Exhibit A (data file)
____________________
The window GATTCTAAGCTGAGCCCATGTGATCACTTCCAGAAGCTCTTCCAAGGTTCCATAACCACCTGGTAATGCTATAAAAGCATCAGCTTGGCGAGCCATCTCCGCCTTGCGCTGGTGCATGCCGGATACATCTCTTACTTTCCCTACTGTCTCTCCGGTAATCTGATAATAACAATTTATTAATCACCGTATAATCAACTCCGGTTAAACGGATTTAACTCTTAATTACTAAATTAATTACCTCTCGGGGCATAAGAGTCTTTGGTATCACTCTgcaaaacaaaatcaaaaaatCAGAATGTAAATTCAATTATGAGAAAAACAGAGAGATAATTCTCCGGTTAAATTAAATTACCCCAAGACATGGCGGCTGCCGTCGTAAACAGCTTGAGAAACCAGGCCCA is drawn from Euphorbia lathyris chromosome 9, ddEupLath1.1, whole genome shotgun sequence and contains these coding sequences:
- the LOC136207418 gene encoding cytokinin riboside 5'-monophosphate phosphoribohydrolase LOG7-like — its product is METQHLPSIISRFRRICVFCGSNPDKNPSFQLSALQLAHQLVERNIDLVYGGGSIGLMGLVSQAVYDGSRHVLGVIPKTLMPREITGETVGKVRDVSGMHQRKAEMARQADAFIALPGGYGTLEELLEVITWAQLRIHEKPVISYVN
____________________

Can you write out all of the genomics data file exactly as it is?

The window GATTCTAAGCTGAGCCCATGTGATCACTTCCAGAAGCTCTTCCAAGGTTCCATAACCACCTGGTAATGCTATAAAAGCATCAGCTTGGCGAGCCATCTCCGCCTTGCGCTGGTGCATGCCGGATACATCTCTTACTTTCCCTACTGTCTCTCCGGTAATCTGATAATAACAATTTATTAATCACCGTATAATCAACTCCGGTTAAACGGATTTAACTCTTAATTACTAAATTAATTACCTCTCGGGGCATAAGAGTCTTTGGTATCACTCTgcaaaacaaaatcaaaaaatCAGAATGTAAATTCAATTATGAGAAAAACAGAGAGATAATTCTCCGGTTAAATTAAATTACCCCAAGACATGGCGGCTGCCGTCGTAAACAGCTTGAGAAACCAGGCCCA is drawn from Euphorbia lathyris chromosome 9, ddEupLath1.1, whole genome shotgun sequence and contains these coding sequences:
- the LOC136207418 gene encoding cytokinin riboside 5'-monophosphate phosphoribohydrolase LOG7-like — its product is METQHLPSIISRFRRICVFCGSNPDKNPSFQLSALQLAHQLVERNIDLVYGGGSIGLMGLVSQAVYDGSRHVLGVIPKTLMPREITGETVGKVRDVSGMHQRKAEMARQADAFIALPGGYGTLEELLEVITWAQLRIHEKPVISYVN